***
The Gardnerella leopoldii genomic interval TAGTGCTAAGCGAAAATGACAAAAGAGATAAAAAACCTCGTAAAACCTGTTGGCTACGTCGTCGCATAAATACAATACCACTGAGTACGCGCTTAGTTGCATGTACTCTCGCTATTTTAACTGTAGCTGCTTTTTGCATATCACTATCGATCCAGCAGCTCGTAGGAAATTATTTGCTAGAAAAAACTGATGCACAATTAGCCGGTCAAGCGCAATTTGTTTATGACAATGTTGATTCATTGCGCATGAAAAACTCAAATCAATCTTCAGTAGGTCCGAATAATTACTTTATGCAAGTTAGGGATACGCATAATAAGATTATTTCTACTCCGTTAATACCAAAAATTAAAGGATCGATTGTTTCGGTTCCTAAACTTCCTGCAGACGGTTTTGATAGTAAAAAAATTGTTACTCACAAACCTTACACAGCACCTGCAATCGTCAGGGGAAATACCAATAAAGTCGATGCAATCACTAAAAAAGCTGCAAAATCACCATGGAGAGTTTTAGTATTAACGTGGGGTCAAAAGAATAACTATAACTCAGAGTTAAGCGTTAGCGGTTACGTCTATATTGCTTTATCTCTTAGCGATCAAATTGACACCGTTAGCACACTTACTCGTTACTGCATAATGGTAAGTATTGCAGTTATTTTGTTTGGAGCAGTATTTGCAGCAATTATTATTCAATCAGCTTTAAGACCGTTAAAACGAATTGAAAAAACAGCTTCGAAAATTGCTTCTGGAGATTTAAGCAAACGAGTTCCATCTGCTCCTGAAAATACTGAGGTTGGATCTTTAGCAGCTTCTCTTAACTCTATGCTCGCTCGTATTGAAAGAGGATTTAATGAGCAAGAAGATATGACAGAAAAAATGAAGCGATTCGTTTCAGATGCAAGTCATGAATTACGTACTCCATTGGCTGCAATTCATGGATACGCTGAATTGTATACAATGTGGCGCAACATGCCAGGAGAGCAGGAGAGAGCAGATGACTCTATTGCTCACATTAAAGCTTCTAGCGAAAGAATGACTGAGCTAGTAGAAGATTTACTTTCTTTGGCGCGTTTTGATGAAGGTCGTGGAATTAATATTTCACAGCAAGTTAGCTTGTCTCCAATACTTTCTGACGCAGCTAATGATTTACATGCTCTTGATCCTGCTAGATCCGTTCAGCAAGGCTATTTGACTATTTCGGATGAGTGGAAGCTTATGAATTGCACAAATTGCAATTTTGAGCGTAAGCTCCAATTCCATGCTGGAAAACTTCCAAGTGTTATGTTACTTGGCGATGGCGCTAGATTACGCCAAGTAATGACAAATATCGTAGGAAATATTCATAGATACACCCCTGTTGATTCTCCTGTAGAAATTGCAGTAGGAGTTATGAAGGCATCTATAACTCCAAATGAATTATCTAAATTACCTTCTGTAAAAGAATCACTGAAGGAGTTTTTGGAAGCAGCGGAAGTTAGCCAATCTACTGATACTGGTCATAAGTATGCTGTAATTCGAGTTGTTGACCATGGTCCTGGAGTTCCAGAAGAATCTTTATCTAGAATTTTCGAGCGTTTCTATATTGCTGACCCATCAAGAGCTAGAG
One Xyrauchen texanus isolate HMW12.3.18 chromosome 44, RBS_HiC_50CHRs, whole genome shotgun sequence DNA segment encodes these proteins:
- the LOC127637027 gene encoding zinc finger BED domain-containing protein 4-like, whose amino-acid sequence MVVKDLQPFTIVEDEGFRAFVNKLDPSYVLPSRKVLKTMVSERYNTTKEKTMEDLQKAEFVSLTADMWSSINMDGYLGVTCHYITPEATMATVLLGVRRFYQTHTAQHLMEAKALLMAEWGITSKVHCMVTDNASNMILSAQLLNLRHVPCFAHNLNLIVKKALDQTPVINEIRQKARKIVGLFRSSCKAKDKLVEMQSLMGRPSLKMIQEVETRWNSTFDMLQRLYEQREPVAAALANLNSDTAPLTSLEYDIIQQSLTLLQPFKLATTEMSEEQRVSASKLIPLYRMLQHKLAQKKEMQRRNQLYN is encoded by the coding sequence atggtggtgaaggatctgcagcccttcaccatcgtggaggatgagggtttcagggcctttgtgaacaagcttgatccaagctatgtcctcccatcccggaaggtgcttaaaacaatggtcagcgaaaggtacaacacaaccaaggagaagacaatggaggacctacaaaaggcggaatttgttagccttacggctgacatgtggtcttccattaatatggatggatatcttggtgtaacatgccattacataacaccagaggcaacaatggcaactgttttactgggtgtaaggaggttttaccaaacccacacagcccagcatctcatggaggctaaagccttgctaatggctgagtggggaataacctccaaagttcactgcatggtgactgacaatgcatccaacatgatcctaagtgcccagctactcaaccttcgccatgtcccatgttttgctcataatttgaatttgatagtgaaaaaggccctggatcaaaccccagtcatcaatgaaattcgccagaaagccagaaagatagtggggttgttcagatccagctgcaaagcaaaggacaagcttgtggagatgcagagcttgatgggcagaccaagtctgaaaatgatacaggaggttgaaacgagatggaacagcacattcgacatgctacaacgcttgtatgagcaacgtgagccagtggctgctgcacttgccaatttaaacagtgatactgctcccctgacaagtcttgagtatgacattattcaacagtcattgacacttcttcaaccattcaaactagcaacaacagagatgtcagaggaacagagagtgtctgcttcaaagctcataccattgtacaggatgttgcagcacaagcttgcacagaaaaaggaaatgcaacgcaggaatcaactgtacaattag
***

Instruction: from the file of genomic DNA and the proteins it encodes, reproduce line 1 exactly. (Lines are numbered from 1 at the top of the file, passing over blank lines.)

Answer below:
The Gardnerella leopoldii genomic interval TAGTGCTAAGCGAAAATGACAAAAGAGATAAAAAACCTCGTAAAACCTGTTGGCTACGTCGTCGCATAAATACAATACCACTGAGTACGCGCTTAGTTGCATGTACTCTCGCTATTTTAACTGTAGCTGCTTTTTGCATATCACTATCGATCCAGCAGCTCGTAGGAAATTATTTGCTAGAAAAAACTGATGCACAATTAGCCGGTCAAGCGCAATTTGTTTATGACAATGTTGATTCATTGCGCATGAAAAACTCAAATCAATCTTCAGTAGGTCCGAATAATTACTTTATGCAAGTTAGGGATACGCATAATAAGATTATTTCTACTCCGTTAATACCAAAAATTAAAGGATCGATTGTTTCGGTTCCTAAACTTCCTGCAGACGGTTTTGATAGTAAAAAAATTGTTACTCACAAACCTTACACAGCACCTGCAATCGTCAGGGGAAATACCAATAAAGTCGATGCAATCACTAAAAAAGCTGCAAAATCACCATGGAGAGTTTTAGTATTAACGTGGGGTCAAAAGAATAACTATAACTCAGAGTTAAGCGTTAGCGGTTACGTCTATATTGCTTTATCTCTTAGCGATCAAATTGACACCGTTAGCACACTTACTCGTTACTGCATAATGGTAAGTATTGCAGTTATTTTGTTTGGAGCAGTATTTGCAGCAATTATTATTCAATCAGCTTTAAGACCGTTAAAACGAATTGAAAAAACAGCTTCGAAAATTGCTTCTGGAGATTTAAGCAAACGAGTTCCATCTGCTCCTGAAAATACTGAGGTTGGATCTTTAGCAGCTTCTCTTAACTCTATGCTCGCTCGTATTGAAAGAGGATTTAATGAGCAAGAAGATATGACAGAAAAAATGAAGCGATTCGTTTCAGATGCAAGTCATGAATTACGTACTCCATTGGCTGCAATTCATGGATACGCTGAATTGTATACAATGTGGCGCAACATGCCAGGAGAGCAGGAGAGAGCAGATGACTCTATTGCTCACATTAAAGCTTCTAGCGAAAGAATGACTGAGCTAGTAGAAGATTTACTTTCTTTGGCGCGTTTTGATGAAGGTCGTGGAATTAATATTTCACAGCAAGTTAGCTTGTCTCCAATACTTTCTGACGCAGCTAATGATTTACATGCTCTTGATCCTGCTAGATCCGTTCAGCAAGGCTATTTGACTATTTCGGATGAGTGGAAGCTTATGAATTGCACAAATTGCAATTTTGAGCGTAAGCTCCAATTCCATGCTGGAAAACTTCCAAGTGTTATGTTACTTGGCGATGGCGCTAGATTACGCCAAGTAATGACAAATATCGTAGGAAATATTCATAGATACACCCCTGTTGATTCTCCTGTAGAAATTGCAGTAGGAGTTATGAAGGCATCTATAACTCCAAATGAATTATCTAAATTACCTTCTGTAAAAGAATCACTGAAGGAGTTTTTGGAAGCAGCGGAAGTTAGCCAATCTACTGATACTGGTCATAAGTATGCTGTAATTCGAGTTGTTGACCATGGTCCTGGAGTTCCAGAAGAATCTTTATCTAGAATTTTCGAGCGTTTCTATATTGCTGACCCATCAAGAGCTAGAG